The Feast of Unleavened Bread — Part 1

“And you shall observe the Feast of Unleavened Bread, for on this very day I brought your hosts out of the land of Egypt. Therefore you shall observe this day, throughout your generations, as a statute forever.”

[Exodus 12:17]
matzah

Passover is merely the initial 24-hour period for what traditionally is called the Feast of Unleavened Bread. Beginning on the day after Passover (Nisan 15) and continuing for the next seven days to Nisan 22, the Feast of Unleavened Bread was established by the LORD as a holy convocation for the children of Israel. Year after year, the Israelites were to reenact the Exodus story by removing all the leaven from their homes and only partaking of unleavened bread for the duration the feast.

So serious was this commandment that the LORD warned, “If anyone eats what is leavened, that person will be cut off from the congregation of Israel, whether he is a sojourner or a native of the land” [Exodus 12:19]. One may wonder why the LORD would place such an emphasis on purging the yeast from each home. What’s so bad about yeast? Although certain grain offerings were also to be presented to the priests without yeast (Leviticus 2:11, 7:12), there was no other prohibition in Israel about eating leavened bread.

On the surface there was at least one practical reason the LORD commanded the Hebrews to prepare unleavened bread for the Exodus — preservation. At the very moment the destroying angel killed every firstborn in Egypt, the Israelites had to be ready to make haste and leave immediately. They would be bringing whatever possessions they could carry from Egypt and taking an arduous journey through the wilderness for an indefinite amount of time.

Naturally, it only made sense to prepare food for the journey that would not sour or ruin but that would keep for days to come. Something like the equivalent of the dehydrated meals designed for survival in extreme conditions.

We’ve all likely experienced the effects of yeast first hand.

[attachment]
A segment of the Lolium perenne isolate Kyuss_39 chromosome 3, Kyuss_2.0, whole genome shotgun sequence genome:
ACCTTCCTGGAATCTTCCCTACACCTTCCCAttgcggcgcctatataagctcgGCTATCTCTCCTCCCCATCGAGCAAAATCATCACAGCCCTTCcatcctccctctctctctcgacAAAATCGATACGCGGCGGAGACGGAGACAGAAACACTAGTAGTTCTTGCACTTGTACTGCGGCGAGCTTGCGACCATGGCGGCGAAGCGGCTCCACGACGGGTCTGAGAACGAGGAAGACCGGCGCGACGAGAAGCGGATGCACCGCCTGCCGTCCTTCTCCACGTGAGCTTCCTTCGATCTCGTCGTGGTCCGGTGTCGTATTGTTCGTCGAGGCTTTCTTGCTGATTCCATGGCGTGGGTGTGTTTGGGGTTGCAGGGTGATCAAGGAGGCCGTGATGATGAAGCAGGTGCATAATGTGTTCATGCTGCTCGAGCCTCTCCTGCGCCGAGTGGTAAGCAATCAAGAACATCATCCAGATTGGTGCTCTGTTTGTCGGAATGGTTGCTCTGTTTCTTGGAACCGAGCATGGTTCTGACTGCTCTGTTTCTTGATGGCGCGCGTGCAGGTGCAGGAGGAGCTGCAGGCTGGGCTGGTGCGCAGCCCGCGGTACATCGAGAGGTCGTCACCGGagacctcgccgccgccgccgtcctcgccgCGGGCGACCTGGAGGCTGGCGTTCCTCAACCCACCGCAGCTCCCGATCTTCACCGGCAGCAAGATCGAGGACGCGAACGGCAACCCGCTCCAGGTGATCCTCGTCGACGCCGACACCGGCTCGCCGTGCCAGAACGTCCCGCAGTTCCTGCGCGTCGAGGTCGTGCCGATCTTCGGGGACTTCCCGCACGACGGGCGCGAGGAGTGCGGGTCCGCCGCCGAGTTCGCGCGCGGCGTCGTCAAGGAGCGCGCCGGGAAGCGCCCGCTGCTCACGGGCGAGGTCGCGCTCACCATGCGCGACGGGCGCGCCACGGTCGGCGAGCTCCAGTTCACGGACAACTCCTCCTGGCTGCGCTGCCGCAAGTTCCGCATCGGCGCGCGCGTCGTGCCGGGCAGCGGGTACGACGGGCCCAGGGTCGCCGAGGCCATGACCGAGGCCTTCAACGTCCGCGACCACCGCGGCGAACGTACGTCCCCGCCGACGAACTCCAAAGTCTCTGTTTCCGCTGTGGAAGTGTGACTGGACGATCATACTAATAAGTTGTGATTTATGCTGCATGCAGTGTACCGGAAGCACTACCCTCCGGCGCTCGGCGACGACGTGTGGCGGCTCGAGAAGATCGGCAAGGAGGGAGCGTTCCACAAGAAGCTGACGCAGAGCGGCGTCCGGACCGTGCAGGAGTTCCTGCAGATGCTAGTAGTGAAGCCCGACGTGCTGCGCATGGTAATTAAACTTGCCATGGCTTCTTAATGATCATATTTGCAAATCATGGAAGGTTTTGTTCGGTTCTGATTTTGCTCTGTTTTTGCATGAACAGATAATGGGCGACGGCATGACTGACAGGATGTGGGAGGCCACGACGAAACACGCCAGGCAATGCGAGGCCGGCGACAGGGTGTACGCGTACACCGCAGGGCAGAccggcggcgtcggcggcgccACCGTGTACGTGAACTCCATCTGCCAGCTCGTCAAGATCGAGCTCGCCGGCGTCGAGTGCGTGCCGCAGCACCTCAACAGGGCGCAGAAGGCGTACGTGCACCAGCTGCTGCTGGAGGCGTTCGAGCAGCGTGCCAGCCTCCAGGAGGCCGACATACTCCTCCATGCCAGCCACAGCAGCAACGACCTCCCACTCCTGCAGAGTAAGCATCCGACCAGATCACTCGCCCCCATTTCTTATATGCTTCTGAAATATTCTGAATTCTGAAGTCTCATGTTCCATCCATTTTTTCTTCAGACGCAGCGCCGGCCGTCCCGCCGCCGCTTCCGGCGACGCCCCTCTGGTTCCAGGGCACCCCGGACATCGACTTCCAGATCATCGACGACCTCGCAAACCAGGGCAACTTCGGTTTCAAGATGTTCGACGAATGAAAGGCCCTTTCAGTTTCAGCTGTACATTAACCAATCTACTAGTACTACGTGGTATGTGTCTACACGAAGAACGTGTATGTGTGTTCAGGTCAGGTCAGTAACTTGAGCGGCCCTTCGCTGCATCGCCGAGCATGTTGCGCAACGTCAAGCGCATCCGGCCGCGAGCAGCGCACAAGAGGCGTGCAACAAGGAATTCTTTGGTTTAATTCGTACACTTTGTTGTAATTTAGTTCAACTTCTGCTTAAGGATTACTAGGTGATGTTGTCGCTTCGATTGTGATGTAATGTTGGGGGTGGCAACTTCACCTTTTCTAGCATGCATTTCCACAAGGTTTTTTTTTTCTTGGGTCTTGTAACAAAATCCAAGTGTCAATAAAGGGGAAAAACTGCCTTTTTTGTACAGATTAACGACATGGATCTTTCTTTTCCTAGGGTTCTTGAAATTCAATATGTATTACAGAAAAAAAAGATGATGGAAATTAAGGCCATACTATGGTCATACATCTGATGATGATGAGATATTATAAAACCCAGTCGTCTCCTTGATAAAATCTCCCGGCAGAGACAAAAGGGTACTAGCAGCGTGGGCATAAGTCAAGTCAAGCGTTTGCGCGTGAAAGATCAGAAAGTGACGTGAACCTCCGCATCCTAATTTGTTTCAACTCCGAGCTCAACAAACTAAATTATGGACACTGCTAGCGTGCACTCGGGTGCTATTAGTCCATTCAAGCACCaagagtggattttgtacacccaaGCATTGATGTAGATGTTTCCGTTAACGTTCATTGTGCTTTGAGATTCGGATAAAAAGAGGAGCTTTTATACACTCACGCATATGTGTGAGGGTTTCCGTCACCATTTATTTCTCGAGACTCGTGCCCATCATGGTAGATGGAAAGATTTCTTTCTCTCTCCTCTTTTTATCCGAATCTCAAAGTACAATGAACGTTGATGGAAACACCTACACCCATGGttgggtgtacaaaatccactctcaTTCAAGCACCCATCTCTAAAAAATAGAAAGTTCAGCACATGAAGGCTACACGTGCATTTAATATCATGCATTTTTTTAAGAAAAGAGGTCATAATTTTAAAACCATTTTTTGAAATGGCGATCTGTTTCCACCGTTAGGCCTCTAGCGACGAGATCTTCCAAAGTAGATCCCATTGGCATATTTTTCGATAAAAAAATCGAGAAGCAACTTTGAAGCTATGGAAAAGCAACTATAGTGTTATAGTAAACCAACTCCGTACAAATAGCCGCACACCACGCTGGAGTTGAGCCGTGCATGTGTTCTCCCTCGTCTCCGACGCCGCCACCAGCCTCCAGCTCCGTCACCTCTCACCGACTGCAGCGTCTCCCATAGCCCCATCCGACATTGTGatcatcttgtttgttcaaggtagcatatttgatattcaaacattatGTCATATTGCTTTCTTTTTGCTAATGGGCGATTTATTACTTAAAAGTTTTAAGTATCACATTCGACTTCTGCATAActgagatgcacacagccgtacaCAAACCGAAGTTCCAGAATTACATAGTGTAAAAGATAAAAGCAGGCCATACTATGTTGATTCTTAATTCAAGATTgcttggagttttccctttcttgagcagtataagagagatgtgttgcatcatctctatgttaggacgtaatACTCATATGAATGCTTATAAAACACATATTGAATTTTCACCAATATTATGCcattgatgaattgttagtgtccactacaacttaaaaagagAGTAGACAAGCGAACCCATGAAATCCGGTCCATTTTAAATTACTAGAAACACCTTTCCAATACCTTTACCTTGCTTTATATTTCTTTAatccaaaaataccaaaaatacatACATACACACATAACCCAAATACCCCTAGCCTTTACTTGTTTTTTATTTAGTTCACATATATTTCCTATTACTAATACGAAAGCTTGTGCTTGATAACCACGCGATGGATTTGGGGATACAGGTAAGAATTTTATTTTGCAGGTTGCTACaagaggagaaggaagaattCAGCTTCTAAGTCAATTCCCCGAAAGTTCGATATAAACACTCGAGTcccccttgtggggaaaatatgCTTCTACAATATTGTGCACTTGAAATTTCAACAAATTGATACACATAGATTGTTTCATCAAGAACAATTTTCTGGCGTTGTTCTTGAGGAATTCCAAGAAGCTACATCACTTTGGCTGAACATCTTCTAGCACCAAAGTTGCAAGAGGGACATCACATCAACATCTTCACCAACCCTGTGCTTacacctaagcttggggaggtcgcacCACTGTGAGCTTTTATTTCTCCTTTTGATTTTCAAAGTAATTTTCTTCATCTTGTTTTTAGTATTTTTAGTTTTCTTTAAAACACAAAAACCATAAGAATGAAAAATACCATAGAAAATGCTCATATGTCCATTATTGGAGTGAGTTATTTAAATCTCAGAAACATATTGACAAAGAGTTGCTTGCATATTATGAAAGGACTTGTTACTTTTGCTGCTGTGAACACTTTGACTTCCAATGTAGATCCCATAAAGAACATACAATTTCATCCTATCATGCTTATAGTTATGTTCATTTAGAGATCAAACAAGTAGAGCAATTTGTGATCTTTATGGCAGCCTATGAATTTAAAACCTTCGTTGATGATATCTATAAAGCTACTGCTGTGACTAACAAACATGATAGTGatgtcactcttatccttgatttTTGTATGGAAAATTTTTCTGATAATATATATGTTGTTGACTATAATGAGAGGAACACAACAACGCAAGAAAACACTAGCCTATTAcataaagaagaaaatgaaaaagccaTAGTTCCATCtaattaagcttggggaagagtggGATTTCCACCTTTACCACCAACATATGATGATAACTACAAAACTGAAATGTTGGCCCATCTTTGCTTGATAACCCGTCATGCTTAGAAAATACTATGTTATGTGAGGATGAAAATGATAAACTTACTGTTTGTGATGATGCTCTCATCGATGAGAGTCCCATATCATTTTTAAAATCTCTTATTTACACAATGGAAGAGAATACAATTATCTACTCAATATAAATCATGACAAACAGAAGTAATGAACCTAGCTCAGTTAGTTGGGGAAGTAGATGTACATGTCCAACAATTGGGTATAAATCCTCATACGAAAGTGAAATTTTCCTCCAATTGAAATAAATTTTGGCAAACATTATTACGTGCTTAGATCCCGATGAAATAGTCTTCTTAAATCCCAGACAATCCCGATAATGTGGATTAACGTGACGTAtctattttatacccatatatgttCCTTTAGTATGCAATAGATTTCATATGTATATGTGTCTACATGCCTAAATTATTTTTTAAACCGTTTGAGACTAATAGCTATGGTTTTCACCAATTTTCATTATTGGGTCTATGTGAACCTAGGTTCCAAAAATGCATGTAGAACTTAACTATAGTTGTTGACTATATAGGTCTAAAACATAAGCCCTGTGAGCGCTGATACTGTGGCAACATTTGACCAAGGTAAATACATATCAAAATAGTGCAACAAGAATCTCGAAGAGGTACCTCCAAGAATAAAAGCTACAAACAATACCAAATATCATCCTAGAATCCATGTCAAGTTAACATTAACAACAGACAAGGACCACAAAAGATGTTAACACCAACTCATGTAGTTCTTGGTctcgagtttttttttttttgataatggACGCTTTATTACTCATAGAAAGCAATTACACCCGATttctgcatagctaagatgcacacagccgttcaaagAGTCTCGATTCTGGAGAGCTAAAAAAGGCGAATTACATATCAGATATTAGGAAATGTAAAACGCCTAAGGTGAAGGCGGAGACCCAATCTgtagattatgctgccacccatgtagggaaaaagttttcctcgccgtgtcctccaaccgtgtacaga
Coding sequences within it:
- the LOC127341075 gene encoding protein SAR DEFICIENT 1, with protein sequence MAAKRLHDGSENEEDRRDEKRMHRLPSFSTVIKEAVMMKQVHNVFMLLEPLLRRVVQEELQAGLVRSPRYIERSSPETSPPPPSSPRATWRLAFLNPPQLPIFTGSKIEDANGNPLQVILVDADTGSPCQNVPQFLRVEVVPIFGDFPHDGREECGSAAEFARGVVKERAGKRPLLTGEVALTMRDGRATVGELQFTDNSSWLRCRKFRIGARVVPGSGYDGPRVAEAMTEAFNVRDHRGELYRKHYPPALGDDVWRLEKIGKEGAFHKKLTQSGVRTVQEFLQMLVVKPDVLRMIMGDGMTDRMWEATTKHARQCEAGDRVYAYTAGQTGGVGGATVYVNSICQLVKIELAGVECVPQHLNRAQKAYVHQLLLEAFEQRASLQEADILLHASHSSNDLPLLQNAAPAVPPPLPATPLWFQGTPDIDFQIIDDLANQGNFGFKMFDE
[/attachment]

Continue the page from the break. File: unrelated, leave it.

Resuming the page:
I can remember as a child that my favorite after school snack was a peanut butter and jelly sandwich with a cold glass of milk. Nothing was worse than having my mind set on a good ole PB&J only to discover the loaf of bread had soured and was covered in mold. My only option at that point was to look for the next best thing — crackers.

And the one thing I could count on is that if there were any saltines in the house — no matter how old and stale — they at least would be edible.

Why? … Obviously, No yeast.

Yeast is a fungus that binds with the sugars in bread causing it to rise, and while it’s hard to beat fresh-baked bread hot out of the oven, we all know that it won’t keep long because the yeast accelerates the fermentation process and causes the bread to spoil much faster.

Practically, the Israelites needed sustainable food for their journey that would keep during the days and weeks ahead without spoiling. Bread would be essential to keep them alive in a harsh environment, and only unleavened bread could be preserved long enough to meet their most basic need — daily bread.

Yet with nearly everything God does for us and communicates to us, He does so on multiple levels and with a variety of applications — not just physically or practically — but spiritually as well. By using unleavened bread, the LORD was providing an important object lesson for His people, a symbolic picture of something much deeper and much more spiritually significant.

Jesus and His Teachings on Leaven

Yeshua of Nazareth in fulfilling all righteousness as the Messiah of Israel would have faithfully observed the appointed feast of Unleavened Bread His entire life. We know that on the night that Yeshua was betrayed, He observed the Passover with His disciples, and as the Lord led His disciples in the first holy communion of the New Covenant, He brought new significance to the Passover meal. Jesus would have taken the unleavened bread at the table, pronounced a blessing over it, and broke it before giving it to His disciples.

Jesus also regularly used the concept of leaven to teach His disciples about the dangers of sin. By doing this, Jesus was expanding on the symbolic meaning of leaven and contrasting His own character and ministry with that of other religious groups of His day.

“How is it that you fail to understand that I did not speak about bread? Beware of the leaven of the Pharisees and Sadducees.” Then they understood that he did not tell them to beware of the leaven of bread, but of the teaching of the Pharisees and Sadducees.

[Matthew 16:11-12]

Jesus began to say to his disciples first, “Beware of the leaven of the Pharisees, which is hypocrisy.”

[Luke 12:1]

Jesus clearly associates leaven with the dangerous sins of false teaching and self-righteous hypocrisy. The Apostle Paul also uses the same wordplay when speaking of the dangers of allowing a little leaven (sin) into our lives, which will eventually infect and ruin the whole lump — either as individuals or as a corporate church body [see 1 Corinthians 5].

Leaven, therefore, is a word picture and symbolic representation of sin, hypocrisy, corruption, ruin, and spiritual impurity. This will be critical in understanding the significance of how the Lord Jesus has perfectly fulfilled the Feast of Unleavened Bread.

Until next time, I have provided a link which describes how the Jewish community observes the Feast of Unleavened Bread to this day with matzah and other symbolic gestures that point directly to Yeshua the Messiah.

You can discover more here.

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